It’s been pouring rain all day, the kind of rain that seeps into my soul. The grayness defies my windows that usually lend endless light, sapping the room of its energy. I drive to the hardware store.
I walk slowly through the aisles of plants, holding one in each hand only to replace them with new pair after new pair. I like to think of plants choosing me rather than me choosing them.
Houseplants have helped me heal over the years.
I bought a cactus a few days after I was discharged from the hospital in 2016. It was flowering at the time, the blossom an ombre bulb of red, pink, orange and yellow. Like a cute, little, prickly sunset or something.
The flower shriveled almost instantly, and I thought I had killed the cactus (not a good omen for a girl who had just had two blood transfusions, TBH). But it came back from that scare with two new arms, and I still have it today. It’s lopsided and awkward as ever, but I could never part with it.
I should prune it, maybe tame it a bit. It throws strange shadows as the sun comes up, magnified arms stretching across the floor as if swallowing my kitchen whole. I aspire to be like it in some regards — growing wildly, albeit a little unruly, taking up as much damn space as I want.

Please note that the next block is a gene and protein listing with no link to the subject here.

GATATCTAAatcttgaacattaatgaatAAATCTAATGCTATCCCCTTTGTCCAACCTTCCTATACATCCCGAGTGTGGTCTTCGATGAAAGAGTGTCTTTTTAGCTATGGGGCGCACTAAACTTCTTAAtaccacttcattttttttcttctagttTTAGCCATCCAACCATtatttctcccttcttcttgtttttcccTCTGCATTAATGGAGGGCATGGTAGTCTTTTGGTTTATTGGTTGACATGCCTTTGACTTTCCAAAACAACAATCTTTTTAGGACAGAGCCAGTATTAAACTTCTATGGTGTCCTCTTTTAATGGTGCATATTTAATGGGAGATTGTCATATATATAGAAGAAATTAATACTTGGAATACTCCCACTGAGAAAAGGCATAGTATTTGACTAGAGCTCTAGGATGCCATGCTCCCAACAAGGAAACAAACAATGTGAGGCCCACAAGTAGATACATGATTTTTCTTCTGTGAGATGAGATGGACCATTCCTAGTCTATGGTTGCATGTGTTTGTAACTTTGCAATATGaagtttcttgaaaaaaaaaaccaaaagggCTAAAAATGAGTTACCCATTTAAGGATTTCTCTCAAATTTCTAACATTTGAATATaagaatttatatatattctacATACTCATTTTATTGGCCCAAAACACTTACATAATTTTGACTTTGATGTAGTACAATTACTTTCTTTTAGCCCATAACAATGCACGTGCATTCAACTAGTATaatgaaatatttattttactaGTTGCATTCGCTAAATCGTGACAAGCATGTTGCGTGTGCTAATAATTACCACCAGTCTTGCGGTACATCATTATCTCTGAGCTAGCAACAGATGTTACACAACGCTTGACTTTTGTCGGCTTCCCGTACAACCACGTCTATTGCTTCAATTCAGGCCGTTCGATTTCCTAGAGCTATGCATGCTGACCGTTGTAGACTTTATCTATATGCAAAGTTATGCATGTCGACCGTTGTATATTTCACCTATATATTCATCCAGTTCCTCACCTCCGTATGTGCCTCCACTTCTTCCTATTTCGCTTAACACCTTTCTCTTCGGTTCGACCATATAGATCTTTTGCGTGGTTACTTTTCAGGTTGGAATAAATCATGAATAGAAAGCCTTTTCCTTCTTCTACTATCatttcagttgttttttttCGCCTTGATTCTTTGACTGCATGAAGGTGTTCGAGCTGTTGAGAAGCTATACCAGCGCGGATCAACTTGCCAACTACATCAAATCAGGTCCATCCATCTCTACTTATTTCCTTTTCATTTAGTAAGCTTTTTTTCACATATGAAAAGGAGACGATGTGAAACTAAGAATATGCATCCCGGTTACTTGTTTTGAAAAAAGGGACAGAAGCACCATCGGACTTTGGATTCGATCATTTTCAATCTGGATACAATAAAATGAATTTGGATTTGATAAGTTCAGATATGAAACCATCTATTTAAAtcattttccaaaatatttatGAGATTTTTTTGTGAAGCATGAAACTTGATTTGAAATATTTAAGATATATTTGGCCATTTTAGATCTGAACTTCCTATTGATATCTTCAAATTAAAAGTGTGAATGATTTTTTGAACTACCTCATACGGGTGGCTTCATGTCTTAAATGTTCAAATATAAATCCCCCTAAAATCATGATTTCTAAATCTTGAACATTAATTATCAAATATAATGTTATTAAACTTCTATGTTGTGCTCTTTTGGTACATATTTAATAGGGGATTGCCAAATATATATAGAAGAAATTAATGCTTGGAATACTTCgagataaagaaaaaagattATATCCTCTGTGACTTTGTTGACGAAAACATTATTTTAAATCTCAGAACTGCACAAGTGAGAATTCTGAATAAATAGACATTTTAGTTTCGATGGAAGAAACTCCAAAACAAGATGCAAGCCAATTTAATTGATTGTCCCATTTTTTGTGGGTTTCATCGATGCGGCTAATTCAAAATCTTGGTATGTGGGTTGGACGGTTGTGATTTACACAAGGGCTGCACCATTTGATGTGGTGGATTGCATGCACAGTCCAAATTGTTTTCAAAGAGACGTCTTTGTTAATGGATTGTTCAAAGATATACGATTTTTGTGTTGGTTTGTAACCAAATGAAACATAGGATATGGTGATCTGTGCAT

My houseplants listened to an exclusive live performance of my first legal memo from start to finish. They were so polite as I explained 10 pages of the Arizona recreational user statute.
I bought a new plant this week as I do every March for my gluten-free anniversary. The fern and the cactus looked a whole lot more alive than I did at this time two years ago, and they’re still here with me, tossing strange shadows on my kitchen floor, shadows that mold to my skin as I make my oatmeal in the morning, wrapping their way around my bare arms and legs as I groggily move through my kitchen.
They remind me to slow down, be patient (I’m notoriously bad at this) and take the time to grow. And based purely on the number of times that I’ve (probably) over- or under-watered them, that they’ll be OK, and so will I.